Radiopaging: 60 years on
Written by: Derek Banner | Published:

Derek Banner discusses the benefits of modern paging technology, together with the main players in the industry and their products

Invented in 1956 by Multitone, radiopaging was first used at Guy’s and St Thomas’ hospitals in London to alert doctors that needed to attend an emergency immediately. Since the early days of simple beepers, paging has evolved dramatically. Today pagers will display a text message of up to 1,000 characters. They can be combined with GSM or IoT technology to create a feedback and communication channel. Encryption and increases in transmission speed have made them even safer and more reliable. The two standards that prevail today are POCSAG and FLEX.

There are two distinct classes of paging service. The first is on-site paging systems that are used in hospitals, prisons, factories and other establishments to convey information across a limited geographical site. The other category is wide-area paging, which provides radio coverage across a whole country or a very wide area such as a state in the US.

However, paging’s advantages have made it a standard for safety-critical and dedicated applications where fast, accurate and reliable messaging communications are mission- critical. To understand why we need to look at the two key components of a paging solution: the network and the pagers themselves.

Paging’s USPs
The days of the pager being a consumer item are over. Many people think paging is old technology but this is not true. It is a proven service and has been developed over the years to be a reliable, sophisticated and resilient communications tool. So what are the reasons behind paging’s enduring appeal?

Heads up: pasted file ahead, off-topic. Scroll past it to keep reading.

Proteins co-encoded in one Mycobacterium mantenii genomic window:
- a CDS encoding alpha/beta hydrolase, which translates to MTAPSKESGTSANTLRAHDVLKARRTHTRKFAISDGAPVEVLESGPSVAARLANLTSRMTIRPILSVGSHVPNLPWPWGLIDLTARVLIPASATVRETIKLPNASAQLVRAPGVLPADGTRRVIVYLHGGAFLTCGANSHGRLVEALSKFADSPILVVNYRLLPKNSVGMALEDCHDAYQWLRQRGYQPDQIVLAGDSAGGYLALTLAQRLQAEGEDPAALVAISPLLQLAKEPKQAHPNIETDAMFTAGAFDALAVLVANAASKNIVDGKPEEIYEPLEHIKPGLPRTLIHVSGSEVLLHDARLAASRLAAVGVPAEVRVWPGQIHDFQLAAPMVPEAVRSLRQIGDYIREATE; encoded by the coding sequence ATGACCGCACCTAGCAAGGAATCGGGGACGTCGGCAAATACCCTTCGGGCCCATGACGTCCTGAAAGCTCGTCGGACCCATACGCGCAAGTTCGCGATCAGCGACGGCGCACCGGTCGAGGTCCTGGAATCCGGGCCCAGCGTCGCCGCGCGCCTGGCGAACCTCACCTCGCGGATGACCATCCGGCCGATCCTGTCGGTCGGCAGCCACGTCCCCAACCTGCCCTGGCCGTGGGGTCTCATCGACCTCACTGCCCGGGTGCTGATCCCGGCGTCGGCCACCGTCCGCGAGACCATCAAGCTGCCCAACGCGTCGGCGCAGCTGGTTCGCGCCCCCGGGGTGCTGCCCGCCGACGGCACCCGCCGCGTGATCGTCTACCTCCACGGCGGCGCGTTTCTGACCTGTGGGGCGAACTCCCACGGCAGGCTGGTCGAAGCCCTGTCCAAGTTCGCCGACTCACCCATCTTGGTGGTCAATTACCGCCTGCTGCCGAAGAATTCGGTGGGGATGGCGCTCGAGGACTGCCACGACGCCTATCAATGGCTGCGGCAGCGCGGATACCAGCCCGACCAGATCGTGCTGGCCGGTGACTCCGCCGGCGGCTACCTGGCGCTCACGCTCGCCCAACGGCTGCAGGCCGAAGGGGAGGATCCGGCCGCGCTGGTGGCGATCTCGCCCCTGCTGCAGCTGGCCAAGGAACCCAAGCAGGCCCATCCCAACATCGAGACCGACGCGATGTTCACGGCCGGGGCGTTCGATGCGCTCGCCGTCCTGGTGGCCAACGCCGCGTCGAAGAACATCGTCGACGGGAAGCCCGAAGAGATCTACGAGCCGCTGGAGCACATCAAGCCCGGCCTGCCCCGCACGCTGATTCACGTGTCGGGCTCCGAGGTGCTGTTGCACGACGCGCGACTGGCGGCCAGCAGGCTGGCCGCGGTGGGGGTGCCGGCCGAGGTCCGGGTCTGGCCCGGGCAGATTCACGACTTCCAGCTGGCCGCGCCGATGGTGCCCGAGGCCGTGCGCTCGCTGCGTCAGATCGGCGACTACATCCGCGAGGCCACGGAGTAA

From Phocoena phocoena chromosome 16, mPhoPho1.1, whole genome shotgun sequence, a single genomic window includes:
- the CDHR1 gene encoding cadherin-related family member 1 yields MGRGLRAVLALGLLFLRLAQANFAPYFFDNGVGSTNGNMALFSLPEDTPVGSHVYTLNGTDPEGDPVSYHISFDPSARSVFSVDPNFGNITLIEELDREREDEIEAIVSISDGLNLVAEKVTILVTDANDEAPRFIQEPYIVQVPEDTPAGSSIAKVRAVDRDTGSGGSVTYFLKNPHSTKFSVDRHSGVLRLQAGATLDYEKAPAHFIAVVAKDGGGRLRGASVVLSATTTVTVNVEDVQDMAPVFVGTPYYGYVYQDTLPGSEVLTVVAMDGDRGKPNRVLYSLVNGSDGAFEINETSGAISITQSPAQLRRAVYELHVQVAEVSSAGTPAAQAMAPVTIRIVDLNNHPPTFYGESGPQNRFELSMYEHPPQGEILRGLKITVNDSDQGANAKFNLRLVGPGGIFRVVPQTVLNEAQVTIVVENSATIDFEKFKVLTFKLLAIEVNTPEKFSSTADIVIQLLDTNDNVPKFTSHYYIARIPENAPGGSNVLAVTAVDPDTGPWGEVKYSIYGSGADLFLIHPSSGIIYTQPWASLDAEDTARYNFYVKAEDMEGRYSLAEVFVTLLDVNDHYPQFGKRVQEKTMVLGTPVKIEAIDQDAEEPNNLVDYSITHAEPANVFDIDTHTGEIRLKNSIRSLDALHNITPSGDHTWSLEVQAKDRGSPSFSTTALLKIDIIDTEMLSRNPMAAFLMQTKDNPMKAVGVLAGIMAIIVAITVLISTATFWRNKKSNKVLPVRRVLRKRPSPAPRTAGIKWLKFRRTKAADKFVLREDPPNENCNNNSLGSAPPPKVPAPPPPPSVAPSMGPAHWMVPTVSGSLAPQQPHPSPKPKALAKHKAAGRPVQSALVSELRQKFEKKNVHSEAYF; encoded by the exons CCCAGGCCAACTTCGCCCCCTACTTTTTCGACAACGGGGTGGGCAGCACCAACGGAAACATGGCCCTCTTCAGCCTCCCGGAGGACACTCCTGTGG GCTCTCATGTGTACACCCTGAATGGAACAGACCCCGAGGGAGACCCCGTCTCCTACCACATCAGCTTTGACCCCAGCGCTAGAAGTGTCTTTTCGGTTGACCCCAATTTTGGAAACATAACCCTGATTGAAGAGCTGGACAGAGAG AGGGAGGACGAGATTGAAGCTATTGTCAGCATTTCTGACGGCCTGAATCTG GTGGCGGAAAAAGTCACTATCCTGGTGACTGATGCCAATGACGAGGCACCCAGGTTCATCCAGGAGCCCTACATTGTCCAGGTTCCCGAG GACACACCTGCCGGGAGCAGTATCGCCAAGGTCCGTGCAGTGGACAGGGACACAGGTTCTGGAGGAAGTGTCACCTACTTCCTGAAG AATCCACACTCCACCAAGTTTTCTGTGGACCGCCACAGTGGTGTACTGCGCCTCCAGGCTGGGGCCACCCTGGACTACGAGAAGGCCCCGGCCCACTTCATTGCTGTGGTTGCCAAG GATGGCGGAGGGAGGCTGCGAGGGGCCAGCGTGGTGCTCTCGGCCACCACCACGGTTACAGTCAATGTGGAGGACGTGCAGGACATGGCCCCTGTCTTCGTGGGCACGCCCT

Firstly, there are the networks. No matter how small or large, POCSAG networks transmit messages from a multitude of base stations (often hundreds) simultaneously and on the same channel. Technically this is known as ‘simulcast’ and provides paging customers with excellent inexpensive coverage throughout the service area. This means that one message can be transmitted over an extremely wide area (typically many thousands of square kilometres) and to many people at the same time. This is referred to as a group message and is just one of the key factors why businesses and emergency organisations continue to use paging today.

Then there are the terminals – modern pagers are highly adapted for the needs of blue light, business and volunteer services, providing:

• Great sensitivity of up to two uV/m without an external antenna

• Battery autonomy of up to 2,500 hours using AA or AAA batteries

• Robust and waterproof according to IP67 • Extremely loud sirens of up to >95 dB(A) at 30 cm

These features make POCSAG and FLEX terminals very easy to wear and operate.

Pagers’ group call functionality is another reason for their continuing popularity. Pagers are each programmed with a number of receiver identity codes (RICs), so when a code that corresponds to the RIC is received the pager will beep and show the received message. At least one RIC will be unique to each pager so that it will respond to its own unique code. However, other RICs can be shared between pagers so that a particular group of devices can have a ‘group RIC’. When the code that corresponds to the group RIC is transmitted the whole group of pagers receive the information. Thus tens, hundreds, or thousands of pagers can be alerted with just one call and one transmission from the base stations. This is a very efficient use of both time and spectrum.